I had the idea to design a fantasy script from combinations of a small repertoire of features: namely, subsets of this set of twelve segments. Using a fixed number of segments gives some built-in error-detection. There are 924 subsets of six segments; discarding those that form disconnected graphs leaves 306, more than enough for a syllabary. (Syllabaries have been invented more often than other types of scripts, but they’re underrepresented in fantasy.)

These figures can be considered as points on an oblique hyperplane bisecting a 12-dimensional hypercube; this hyperplane has 11 dimensions. I hoped to find a neat projection of that arrangement into 2 or 3 dimensions, but

none has turned up yet.

I provisionally call these characters *Takana*: like Japanese *kana* they are intended to represent syllables (though I haven’t bothered to make assignments yet); and the superset figure resembles the *kanji* pronounced *ta* (meaning ‘field’).

Having written the above, I now think I see how to look for a good projection: list the 46665 points on the projective hypersphere that represent directions of lines joining two of the 306 nodes, find the Voronoi centers of those points, and choose three such centers roughly at right angles to each other.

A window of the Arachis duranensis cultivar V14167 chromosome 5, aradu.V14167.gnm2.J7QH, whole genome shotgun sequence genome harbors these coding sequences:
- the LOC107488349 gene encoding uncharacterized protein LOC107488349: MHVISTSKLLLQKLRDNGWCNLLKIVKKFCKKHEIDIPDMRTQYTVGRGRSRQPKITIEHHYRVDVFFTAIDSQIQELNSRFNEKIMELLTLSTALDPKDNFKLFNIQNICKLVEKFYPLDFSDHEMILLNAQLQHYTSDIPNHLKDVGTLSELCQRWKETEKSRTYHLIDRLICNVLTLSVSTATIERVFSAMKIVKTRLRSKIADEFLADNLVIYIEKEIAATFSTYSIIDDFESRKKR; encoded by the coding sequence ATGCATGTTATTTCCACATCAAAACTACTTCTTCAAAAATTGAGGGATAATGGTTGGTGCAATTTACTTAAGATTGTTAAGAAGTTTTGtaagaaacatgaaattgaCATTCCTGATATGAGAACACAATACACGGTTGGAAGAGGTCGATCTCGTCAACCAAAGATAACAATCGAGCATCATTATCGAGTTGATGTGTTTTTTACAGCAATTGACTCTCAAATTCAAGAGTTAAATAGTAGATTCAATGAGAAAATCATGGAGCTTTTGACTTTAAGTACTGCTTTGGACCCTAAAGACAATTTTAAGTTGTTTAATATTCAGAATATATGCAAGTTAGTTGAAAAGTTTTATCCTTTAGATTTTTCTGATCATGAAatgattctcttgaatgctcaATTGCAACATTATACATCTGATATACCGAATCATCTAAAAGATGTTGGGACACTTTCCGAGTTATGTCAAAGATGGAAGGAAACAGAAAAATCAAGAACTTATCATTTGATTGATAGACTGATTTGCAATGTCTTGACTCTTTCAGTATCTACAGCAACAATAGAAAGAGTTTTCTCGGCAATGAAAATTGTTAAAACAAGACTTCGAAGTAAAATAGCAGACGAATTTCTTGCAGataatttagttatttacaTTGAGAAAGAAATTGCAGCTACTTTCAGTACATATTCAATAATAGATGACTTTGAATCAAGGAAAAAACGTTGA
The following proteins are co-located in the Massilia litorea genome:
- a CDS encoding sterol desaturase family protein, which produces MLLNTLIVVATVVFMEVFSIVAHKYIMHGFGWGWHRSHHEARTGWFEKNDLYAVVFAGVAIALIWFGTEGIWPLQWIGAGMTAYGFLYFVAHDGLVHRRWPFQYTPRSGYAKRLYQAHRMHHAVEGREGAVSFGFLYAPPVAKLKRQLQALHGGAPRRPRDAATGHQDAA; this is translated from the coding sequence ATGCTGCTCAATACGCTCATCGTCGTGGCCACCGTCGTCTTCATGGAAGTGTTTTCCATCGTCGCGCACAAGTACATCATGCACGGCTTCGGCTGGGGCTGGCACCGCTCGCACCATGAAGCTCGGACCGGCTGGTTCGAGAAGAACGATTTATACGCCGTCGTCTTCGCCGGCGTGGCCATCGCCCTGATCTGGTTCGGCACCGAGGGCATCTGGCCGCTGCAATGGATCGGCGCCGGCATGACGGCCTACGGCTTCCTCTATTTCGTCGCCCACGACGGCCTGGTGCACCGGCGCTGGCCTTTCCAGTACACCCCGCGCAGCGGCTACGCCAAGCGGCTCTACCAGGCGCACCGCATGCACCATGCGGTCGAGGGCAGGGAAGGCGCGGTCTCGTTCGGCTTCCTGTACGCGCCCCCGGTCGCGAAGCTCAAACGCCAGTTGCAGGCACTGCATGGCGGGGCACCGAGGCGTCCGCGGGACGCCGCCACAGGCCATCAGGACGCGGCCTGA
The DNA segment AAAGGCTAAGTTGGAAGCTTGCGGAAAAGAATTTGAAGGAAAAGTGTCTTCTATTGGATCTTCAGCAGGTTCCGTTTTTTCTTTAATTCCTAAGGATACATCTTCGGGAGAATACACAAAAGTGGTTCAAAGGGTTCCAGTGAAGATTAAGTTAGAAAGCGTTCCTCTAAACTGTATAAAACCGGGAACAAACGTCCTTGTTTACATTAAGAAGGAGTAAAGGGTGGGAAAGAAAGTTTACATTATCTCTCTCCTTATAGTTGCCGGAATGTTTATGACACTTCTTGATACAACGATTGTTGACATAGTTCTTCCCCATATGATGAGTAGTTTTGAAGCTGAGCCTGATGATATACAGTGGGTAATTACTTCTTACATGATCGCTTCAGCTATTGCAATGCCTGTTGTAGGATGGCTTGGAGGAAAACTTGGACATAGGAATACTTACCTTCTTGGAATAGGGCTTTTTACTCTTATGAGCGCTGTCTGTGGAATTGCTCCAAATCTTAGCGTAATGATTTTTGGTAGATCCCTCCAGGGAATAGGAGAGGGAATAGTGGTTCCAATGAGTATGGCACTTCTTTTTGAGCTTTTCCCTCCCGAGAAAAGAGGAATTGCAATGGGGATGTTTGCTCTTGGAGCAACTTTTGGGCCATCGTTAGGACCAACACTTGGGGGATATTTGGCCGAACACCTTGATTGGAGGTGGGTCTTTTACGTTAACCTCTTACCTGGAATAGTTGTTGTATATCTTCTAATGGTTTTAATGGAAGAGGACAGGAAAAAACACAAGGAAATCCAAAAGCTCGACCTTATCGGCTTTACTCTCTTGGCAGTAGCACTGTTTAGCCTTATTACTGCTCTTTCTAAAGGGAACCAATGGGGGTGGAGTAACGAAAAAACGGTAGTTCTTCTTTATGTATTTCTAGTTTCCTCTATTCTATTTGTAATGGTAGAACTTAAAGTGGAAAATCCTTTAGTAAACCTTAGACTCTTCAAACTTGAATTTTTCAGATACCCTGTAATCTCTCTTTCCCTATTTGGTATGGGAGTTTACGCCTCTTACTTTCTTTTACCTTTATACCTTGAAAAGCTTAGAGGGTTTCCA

**Later:** That’s still not right. What I want is a (n-3)-dimensional hyperplane in projective space that maximizes its minimum angle from any of the 46665 lines; collapsing the dimensions of that hyperplane should reduce the figure to 3 dimensions without collisions. But how to find that hyperplane, I have no idea. In higher dimensions my intuition stinks.

**2008:** Takana go goth

I verified the number 306 for fun.

I’m impressed. Is that APL? I counted the connected graphs by hand.

It’s in the J programming language, which is a successor of apl designed by the late Ken Iverson, the inventor of APL. J is supposed to have all features of APL and even more; it has better higher-order functions, and it’s pure ascii.

I shoulda included a list of the figures.

They’re in random order.

One of these pictures attracted a search for

how to sing by yourself.Tacana is the name of a language spoken in Bolivia.

Very nice, but how many are unique including rotation?

If rotation includes reflection (rotation axis in the plane), 45. If not: of those, 32 are chiral if I did not miscount, so 77.